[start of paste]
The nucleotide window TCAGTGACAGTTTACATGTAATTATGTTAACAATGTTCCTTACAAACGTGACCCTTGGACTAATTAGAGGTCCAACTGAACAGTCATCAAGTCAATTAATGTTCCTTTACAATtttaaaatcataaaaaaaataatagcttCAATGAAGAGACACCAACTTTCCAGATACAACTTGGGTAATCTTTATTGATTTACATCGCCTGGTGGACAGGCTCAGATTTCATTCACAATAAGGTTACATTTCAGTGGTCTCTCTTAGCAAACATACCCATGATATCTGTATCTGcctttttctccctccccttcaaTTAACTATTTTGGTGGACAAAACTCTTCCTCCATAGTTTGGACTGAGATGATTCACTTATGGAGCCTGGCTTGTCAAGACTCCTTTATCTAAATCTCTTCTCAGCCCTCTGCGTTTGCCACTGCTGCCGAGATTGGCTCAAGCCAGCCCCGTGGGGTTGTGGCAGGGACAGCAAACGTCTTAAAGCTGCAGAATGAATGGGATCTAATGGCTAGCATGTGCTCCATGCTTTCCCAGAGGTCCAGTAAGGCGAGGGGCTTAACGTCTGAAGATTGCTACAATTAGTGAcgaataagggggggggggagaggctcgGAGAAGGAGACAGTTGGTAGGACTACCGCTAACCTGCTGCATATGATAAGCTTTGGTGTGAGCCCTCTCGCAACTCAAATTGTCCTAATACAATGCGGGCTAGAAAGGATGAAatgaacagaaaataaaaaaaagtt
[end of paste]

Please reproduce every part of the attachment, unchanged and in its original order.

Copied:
The nucleotide window TCAGTGACAGTTTACATGTAATTATGTTAACAATGTTCCTTACAAACGTGACCCTTGGACTAATTAGAGGTCCAACTGAACAGTCATCAAGTCAATTAATGTTCCTTTACAATtttaaaatcataaaaaaaataatagcttCAATGAAGAGACACCAACTTTCCAGATACAACTTGGGTAATCTTTATTGATTTACATCGCCTGGTGGACAGGCTCAGATTTCATTCACAATAAGGTTACATTTCAGTGGTCTCTCTTAGCAAACATACCCATGATATCTGTATCTGcctttttctccctccccttcaaTTAACTATTTTGGTGGACAAAACTCTTCCTCCATAGTTTGGACTGAGATGATTCACTTATGGAGCCTGGCTTGTCAAGACTCCTTTATCTAAATCTCTTCTCAGCCCTCTGCGTTTGCCACTGCTGCCGAGATTGGCTCAAGCCAGCCCCGTGGGGTTGTGGCAGGGACAGCAAACGTCTTAAAGCTGCAGAATGAATGGGATCTAATGGCTAGCATGTGCTCCATGCTTTCCCAGAGGTCCAGTAAGGCGAGGGGCTTAACGTCTGAAGATTGCTACAATTAGTGAcgaataagggggggggggagaggctcgGAGAAGGAGACAGTTGGTAGGACTACCGCTAACCTGCTGCATATGATAAGCTTTGGTGTGAGCCCTCTCGCAACTCAAATTGTCCTAATACAATGCGGGCTAGAAAGGATGAAatgaacagaaaataaaaaaaagtt